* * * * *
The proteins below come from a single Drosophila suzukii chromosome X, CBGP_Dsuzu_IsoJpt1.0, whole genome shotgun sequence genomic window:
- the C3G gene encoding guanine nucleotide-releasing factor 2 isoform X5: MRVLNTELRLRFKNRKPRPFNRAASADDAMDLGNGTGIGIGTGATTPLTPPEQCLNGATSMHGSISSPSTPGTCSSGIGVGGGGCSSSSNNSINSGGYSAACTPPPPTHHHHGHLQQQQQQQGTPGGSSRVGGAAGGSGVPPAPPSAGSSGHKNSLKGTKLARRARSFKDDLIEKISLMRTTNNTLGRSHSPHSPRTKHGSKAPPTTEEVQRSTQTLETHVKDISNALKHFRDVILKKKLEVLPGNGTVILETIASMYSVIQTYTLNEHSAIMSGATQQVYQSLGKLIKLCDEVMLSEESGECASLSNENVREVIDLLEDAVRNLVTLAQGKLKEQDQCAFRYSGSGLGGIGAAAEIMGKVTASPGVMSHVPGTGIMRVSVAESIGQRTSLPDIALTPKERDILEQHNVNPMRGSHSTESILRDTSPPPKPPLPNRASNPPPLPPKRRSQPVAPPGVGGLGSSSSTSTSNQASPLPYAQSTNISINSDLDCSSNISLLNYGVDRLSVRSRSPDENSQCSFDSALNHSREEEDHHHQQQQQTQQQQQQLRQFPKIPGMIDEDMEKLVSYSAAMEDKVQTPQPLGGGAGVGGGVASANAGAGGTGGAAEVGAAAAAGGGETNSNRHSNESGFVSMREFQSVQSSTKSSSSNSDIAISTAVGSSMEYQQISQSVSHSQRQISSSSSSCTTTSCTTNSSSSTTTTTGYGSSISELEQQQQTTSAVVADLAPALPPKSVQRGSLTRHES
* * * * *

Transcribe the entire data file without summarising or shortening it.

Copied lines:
The proteins below come from a single Drosophila suzukii chromosome X, CBGP_Dsuzu_IsoJpt1.0, whole genome shotgun sequence genomic window:
- the C3G gene encoding guanine nucleotide-releasing factor 2 isoform X5: MRVLNTELRLRFKNRKPRPFNRAASADDAMDLGNGTGIGIGTGATTPLTPPEQCLNGATSMHGSISSPSTPGTCSSGIGVGGGGCSSSSNNSINSGGYSAACTPPPPTHHHHGHLQQQQQQQGTPGGSSRVGGAAGGSGVPPAPPSAGSSGHKNSLKGTKLARRARSFKDDLIEKISLMRTTNNTLGRSHSPHSPRTKHGSKAPPTTEEVQRSTQTLETHVKDISNALKHFRDVILKKKLEVLPGNGTVILETIASMYSVIQTYTLNEHSAIMSGATQQVYQSLGKLIKLCDEVMLSEESGECASLSNENVREVIDLLEDAVRNLVTLAQGKLKEQDQCAFRYSGSGLGGIGAAAEIMGKVTASPGVMSHVPGTGIMRVSVAESIGQRTSLPDIALTPKERDILEQHNVNPMRGSHSTESILRDTSPPPKPPLPNRASNPPPLPPKRRSQPVAPPGVGGLGSSSSTSTSNQASPLPYAQSTNISINSDLDCSSNISLLNYGVDRLSVRSRSPDENSQCSFDSALNHSREEEDHHHQQQQQTQQQQQQLRQFPKIPGMIDEDMEKLVSYSAAMEDKVQTPQPLGGGAGVGGGVASANAGAGGTGGAAEVGAAAAAGGGETNSNRHSNESGFVSMREFQSVQSSTKSSSSNSDIAISTAVGSSMEYQQISQSVSHSQRQISSSSSSCTTTSCTTNSSSSTTTTTGYGSSISELEQQQQTTSAVVADLAPALPPKSVQRGSLTRHES